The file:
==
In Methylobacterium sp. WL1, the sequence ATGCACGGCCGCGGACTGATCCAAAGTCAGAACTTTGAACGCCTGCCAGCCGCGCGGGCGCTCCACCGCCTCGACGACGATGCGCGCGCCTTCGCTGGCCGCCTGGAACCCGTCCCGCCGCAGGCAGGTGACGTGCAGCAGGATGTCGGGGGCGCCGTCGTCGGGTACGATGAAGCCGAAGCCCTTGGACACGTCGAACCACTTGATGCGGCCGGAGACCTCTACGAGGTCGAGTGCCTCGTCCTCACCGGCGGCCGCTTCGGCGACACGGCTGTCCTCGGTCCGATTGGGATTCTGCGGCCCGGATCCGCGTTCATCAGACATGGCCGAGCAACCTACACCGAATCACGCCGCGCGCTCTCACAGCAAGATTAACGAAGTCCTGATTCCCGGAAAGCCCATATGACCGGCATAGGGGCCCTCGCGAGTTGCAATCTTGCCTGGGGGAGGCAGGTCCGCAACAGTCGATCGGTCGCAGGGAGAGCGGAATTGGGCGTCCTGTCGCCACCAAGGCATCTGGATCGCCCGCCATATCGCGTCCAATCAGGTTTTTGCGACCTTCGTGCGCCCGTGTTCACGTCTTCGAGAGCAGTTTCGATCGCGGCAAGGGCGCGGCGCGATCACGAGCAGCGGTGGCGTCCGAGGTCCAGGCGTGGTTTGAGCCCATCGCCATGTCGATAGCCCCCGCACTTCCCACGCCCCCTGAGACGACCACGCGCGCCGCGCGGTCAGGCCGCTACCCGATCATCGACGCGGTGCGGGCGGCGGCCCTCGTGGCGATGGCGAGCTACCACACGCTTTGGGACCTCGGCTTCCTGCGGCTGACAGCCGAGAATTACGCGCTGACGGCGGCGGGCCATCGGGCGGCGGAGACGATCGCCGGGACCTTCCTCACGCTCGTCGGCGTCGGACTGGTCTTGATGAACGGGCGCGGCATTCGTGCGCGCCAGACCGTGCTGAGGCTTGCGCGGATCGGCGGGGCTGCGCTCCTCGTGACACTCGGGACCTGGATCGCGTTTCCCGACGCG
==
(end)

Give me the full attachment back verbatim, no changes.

In Methylobacterium sp. WL1, the sequence ATGCACGGCCGCGGACTGATCCAAAGTCAGAACTTTGAACGCCTGCCAGCCGCGCGGGCGCTCCACCGCCTCGACGACGATGCGCGCGCCTTCGCTGGCCGCCTGGAACCCGTCCCGCCGCAGGCAGGTGACGTGCAGCAGGATGTCGGGGGCGCCGTCGTCGGGTACGATGAAGCCGAAGCCCTTGGACACGTCGAACCACTTGATGCGGCCGGAGACCTCTACGAGGTCGAGTGCCTCGTCCTCACCGGCGGCCGCTTCGGCGACACGGCTGTCCTCGGTCCGATTGGGATTCTGCGGCCCGGATCCGCGTTCATCAGACATGGCCGAGCAACCTACACCGAATCACGCCGCGCGCTCTCACAGCAAGATTAACGAAGTCCTGATTCCCGGAAAGCCCATATGACCGGCATAGGGGCCCTCGCGAGTTGCAATCTTGCCTGGGGGAGGCAGGTCCGCAACAGTCGATCGGTCGCAGGGAGAGCGGAATTGGGCGTCCTGTCGCCACCAAGGCATCTGGATCGCCCGCCATATCGCGTCCAATCAGGTTTTTGCGACCTTCGTGCGCCCGTGTTCACGTCTTCGAGAGCAGTTTCGATCGCGGCAAGGGCGCGGCGCGATCACGAGCAGCGGTGGCGTCCGAGGTCCAGGCGTGGTTTGAGCCCATCGCCATGTCGATAGCCCCCGCACTTCCCACGCCCCCTGAGACGACCACGCGCGCCGCGCGGTCAGGCCGCTACCCGATCATCGACGCGGTGCGGGCGGCGGCCCTCGTGGCGATGGCGAGCTACCACACGCTTTGGGACCTCGGCTTCCTGCGGCTGACAGCCGAGAATTACGCGCTGACGGCGGCGGGCCATCGGGCGGCGGAGACGATCGCCGGGACCTTCCTCACGCTCGTCGGCGTCGGACTGGTCTTGATGAACGGGCGCGGCATTCGTGCGCGCCAGACCGTGCTGAGGCTTGCGCGGATCGGCGGGGCTGCGCTCCTCGTGACACTCGGGACCTGGATCGCGTTTCCCGACGCG